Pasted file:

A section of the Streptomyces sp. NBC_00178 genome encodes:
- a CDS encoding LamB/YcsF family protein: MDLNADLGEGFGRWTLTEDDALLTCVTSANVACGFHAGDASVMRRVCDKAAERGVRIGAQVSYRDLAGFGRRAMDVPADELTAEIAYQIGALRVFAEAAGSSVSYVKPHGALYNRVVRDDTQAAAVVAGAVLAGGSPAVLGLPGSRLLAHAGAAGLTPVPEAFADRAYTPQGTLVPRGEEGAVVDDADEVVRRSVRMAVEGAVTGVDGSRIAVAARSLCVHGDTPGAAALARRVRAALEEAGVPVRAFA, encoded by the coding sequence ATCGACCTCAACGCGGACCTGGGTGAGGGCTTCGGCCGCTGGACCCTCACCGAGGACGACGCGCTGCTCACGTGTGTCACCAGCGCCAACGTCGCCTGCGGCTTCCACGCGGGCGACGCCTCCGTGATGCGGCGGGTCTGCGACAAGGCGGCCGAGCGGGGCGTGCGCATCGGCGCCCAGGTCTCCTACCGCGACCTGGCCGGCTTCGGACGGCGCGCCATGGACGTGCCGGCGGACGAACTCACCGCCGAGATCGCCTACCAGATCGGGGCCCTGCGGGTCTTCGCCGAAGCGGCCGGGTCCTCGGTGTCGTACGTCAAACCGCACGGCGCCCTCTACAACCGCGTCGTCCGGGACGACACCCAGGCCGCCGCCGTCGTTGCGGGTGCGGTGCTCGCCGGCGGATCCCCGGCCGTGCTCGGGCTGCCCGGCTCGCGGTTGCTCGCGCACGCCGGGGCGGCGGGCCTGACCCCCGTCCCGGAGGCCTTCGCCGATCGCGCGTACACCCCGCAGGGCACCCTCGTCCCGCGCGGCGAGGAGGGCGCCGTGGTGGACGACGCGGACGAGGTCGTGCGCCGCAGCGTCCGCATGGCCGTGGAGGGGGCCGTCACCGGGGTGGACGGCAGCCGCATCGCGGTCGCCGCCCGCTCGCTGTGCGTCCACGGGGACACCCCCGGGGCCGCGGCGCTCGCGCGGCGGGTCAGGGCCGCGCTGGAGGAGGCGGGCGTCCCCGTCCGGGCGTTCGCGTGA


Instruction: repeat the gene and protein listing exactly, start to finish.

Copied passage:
A section of the Streptomyces sp. NBC_00178 genome encodes:
- a CDS encoding LamB/YcsF family protein: MDLNADLGEGFGRWTLTEDDALLTCVTSANVACGFHAGDASVMRRVCDKAAERGVRIGAQVSYRDLAGFGRRAMDVPADELTAEIAYQIGALRVFAEAAGSSVSYVKPHGALYNRVVRDDTQAAAVVAGAVLAGGSPAVLGLPGSRLLAHAGAAGLTPVPEAFADRAYTPQGTLVPRGEEGAVVDDADEVVRRSVRMAVEGAVTGVDGSRIAVAARSLCVHGDTPGAAALARRVRAALEEAGVPVRAFA, encoded by the coding sequence ATCGACCTCAACGCGGACCTGGGTGAGGGCTTCGGCCGCTGGACCCTCACCGAGGACGACGCGCTGCTCACGTGTGTCACCAGCGCCAACGTCGCCTGCGGCTTCCACGCGGGCGACGCCTCCGTGATGCGGCGGGTCTGCGACAAGGCGGCCGAGCGGGGCGTGCGCATCGGCGCCCAGGTCTCCTACCGCGACCTGGCCGGCTTCGGACGGCGCGCCATGGACGTGCCGGCGGACGAACTCACCGCCGAGATCGCCTACCAGATCGGGGCCCTGCGGGTCTTCGCCGAAGCGGCCGGGTCCTCGGTGTCGTACGTCAAACCGCACGGCGCCCTCTACAACCGCGTCGTCCGGGACGACACCCAGGCCGCCGCCGTCGTTGCGGGTGCGGTGCTCGCCGGCGGATCCCCGGCCGTGCTCGGGCTGCCCGGCTCGCGGTTGCTCGCGCACGCCGGGGCGGCGGGCCTGACCCCCGTCCCGGAGGCCTTCGCCGATCGCGCGTACACCCCGCAGGGCACCCTCGTCCCGCGCGGCGAGGAGGGCGCCGTGGTGGACGACGCGGACGAGGTCGTGCGCCGCAGCGTCCGCATGGCCGTGGAGGGGGCCGTCACCGGGGTGGACGGCAGCCGCATCGCGGTCGCCGCCCGCTCGCTGTGCGTCCACGGGGACACCCCCGGGGCCGCGGCGCTCGCGCGGCGGGTCAGGGCCGCGCTGGAGGAGGCGGGCGTCCCCGTCCGGGCGTTCGCGTGA